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Ok... now I feel "fatigued"...

This is not all. A detail that was overlooked by many sites out there is actually a quite crucial one, that makes the system work much better than it sounded so far; as you change class/weapon and stop leveling up a class that reached a certain threshold, the fatigue of that class will start recharging, making you climb back through the thresholds until you go back to 100% earned experience. This means that you will not need to wait for the week to pass and the system to reset. By juggling between two or more classes, it’s entirely possible to not to experience the fatigue system at all (I can assess this with first-person experience, despite the fact that I played a whole lot, I’m not exactly a casual gamer), even if you’re playing for several hours a day.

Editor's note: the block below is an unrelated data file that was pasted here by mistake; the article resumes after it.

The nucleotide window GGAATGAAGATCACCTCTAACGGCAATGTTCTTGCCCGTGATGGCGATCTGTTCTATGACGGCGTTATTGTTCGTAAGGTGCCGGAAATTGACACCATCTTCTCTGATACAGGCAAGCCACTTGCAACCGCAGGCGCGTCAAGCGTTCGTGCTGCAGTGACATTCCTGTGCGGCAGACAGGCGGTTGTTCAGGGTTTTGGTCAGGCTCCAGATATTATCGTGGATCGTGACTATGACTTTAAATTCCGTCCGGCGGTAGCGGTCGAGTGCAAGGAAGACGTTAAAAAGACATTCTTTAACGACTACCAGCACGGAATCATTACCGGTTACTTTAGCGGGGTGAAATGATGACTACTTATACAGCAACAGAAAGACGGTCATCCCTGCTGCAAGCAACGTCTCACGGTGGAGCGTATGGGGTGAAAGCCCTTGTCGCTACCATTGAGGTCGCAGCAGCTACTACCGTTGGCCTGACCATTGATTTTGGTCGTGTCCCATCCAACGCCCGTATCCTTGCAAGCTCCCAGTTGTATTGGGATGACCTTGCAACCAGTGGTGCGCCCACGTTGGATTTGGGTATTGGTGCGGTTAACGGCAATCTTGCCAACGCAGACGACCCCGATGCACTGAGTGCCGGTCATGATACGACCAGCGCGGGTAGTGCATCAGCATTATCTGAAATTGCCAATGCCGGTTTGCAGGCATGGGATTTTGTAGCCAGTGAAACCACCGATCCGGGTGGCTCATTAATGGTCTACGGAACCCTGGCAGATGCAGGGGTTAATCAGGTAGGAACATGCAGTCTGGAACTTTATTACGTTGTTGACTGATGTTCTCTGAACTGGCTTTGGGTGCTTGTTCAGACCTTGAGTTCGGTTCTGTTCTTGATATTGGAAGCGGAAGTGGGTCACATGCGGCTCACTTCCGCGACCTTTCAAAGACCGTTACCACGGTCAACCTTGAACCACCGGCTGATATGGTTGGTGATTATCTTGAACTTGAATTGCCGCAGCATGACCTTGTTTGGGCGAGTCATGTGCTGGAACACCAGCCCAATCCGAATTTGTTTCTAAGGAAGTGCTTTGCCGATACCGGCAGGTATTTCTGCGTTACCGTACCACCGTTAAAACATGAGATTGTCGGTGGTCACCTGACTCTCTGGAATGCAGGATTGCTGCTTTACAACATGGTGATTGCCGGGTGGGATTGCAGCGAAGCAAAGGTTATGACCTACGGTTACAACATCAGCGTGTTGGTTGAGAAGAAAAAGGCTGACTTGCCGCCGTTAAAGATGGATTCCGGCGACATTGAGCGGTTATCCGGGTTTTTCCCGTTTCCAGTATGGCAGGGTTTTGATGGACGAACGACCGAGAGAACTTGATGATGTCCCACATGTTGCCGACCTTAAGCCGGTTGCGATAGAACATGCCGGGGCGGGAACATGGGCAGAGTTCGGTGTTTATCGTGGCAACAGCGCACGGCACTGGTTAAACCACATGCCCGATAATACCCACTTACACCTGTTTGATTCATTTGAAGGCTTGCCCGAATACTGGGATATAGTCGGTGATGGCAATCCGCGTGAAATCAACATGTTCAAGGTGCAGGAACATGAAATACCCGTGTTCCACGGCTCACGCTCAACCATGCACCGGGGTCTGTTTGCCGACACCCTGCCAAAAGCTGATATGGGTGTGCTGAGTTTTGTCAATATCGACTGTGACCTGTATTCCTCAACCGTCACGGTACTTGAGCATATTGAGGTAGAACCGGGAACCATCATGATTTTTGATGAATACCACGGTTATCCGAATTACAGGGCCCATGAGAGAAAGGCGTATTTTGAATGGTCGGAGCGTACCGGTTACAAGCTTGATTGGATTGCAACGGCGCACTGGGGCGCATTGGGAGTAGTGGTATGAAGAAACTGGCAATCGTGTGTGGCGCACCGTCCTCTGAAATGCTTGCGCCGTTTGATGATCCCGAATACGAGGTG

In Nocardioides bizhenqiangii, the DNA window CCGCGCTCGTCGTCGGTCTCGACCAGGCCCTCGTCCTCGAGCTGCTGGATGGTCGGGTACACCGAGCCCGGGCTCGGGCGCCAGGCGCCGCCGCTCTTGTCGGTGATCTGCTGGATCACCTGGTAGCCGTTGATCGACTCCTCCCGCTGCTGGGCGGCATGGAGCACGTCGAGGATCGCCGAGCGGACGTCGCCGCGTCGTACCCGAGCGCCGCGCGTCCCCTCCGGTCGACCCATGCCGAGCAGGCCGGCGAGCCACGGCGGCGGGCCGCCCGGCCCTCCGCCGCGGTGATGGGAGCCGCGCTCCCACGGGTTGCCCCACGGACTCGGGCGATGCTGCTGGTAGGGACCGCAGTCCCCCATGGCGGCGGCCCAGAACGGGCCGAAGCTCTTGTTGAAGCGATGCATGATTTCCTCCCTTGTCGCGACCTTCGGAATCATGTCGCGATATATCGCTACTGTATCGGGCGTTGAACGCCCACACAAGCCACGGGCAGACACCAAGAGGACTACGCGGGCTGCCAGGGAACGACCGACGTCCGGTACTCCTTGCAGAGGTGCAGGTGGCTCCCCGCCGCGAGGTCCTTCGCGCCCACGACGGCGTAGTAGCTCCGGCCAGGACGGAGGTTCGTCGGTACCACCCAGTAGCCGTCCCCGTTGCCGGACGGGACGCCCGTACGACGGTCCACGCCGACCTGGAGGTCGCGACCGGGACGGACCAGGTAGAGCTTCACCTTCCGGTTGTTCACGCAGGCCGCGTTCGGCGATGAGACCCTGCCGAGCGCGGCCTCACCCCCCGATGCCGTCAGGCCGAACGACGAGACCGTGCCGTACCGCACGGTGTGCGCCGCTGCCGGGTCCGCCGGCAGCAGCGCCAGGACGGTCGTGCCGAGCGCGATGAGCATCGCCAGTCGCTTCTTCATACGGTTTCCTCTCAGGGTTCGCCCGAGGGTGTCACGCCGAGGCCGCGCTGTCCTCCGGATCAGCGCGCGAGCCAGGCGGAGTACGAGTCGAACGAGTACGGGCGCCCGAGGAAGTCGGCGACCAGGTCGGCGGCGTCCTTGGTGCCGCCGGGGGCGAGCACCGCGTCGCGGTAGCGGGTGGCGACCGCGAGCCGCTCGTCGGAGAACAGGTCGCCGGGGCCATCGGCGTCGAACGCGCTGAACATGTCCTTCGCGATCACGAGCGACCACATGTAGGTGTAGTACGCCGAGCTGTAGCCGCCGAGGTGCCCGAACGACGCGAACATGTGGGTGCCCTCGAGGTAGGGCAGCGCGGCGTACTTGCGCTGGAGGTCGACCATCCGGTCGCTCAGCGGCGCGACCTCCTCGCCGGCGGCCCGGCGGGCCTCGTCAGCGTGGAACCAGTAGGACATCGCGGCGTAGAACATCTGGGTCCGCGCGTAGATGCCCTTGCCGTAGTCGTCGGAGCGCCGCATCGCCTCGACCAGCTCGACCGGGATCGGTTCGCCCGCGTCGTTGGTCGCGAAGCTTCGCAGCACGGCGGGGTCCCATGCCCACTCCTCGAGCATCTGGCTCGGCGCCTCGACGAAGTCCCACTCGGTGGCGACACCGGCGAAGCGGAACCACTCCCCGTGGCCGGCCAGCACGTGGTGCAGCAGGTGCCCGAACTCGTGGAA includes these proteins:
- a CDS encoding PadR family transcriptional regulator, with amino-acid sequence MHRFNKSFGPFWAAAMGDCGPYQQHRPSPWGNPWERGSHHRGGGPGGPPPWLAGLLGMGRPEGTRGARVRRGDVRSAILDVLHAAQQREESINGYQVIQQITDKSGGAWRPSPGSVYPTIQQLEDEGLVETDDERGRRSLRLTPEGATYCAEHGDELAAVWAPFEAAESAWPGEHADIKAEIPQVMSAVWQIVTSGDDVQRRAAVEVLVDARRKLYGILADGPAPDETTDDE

There are, moreover, a few details that many overlooked. The fatigue system has been present through the whole beta testing, but it become apparent only in the third and latest stage. Why is that? At the beginning of the third stage the leveling curve was changed quite a bit, and the experience received became much higher than intended. While that was partially addressed in the following beta, whoever played during those days were put much higher on the fatigue scale than intended.

Also, as Komoto clearly stated, the system isn’t set in stone, and will be balanced carefully during the next few weeks, with the promise of reaching the “fatigue point” much more slowly. In addition to that, the experience lost due to the system (named “surplus” experience) will not be completely lost, but will be saved. The development team is working on devising ways to use that surplus experience for different purposes, making progression meaningful even when past the fatigue threshold.